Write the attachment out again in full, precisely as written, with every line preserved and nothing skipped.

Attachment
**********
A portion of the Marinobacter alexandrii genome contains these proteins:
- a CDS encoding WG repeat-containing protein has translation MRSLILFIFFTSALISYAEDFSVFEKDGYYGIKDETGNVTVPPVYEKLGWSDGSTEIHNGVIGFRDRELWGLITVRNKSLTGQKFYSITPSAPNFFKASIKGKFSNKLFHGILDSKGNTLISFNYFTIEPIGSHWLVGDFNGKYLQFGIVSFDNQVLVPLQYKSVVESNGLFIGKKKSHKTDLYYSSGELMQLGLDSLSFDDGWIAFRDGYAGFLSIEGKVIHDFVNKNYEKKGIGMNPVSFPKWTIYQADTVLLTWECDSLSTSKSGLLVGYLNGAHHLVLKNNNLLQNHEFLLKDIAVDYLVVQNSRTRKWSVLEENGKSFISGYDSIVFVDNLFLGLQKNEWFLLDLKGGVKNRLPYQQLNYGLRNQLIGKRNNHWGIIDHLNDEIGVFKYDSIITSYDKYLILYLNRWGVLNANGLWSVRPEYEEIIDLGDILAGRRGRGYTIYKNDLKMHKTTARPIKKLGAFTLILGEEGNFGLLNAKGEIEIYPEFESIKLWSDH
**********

A portion of the Marinobacter alexandrii genome contains these proteins:
- a CDS encoding WG repeat-containing protein has translation MRSLILFIFFTSALISYAEDFSVFEKDGYYGIKDETGNVTVPPVYEKLGWSDGSTEIHNGVIGFRDRELWGLITVRNKSLTGQKFYSITPSAPNFFKASIKGKFSNKLFHGILDSKGNTLISFNYFTIEPIGSHWLVGDFNGKYLQFGIVSFDNQVLVPLQYKSVVESNGLFIGKKKSHKTDLYYSSGELMQLGLDSLSFDDGWIAFRDGYAGFLSIEGKVIHDFVNKNYEKKGIGMNPVSFPKWTIYQADTVLLTWECDSLSTSKSGLLVGYLNGAHHLVLKNNNLLQNHEFLLKDIAVDYLVVQNSRTRKWSVLEENGKSFISGYDSIVFVDNLFLGLQKNEWFLLDLKGGVKNRLPYQQLNYGLRNQLIGKRNNHWGIIDHLNDEIGVFKYDSIITSYDKYLILYLNRWGVLNANGLWSVRPEYEEIIDLGDILAGRRGRGYTIYKNDLKMHKTTARPIKKLGAFTLILGEEGNFGLLNAKGEIEIYPEFESIKLWSDH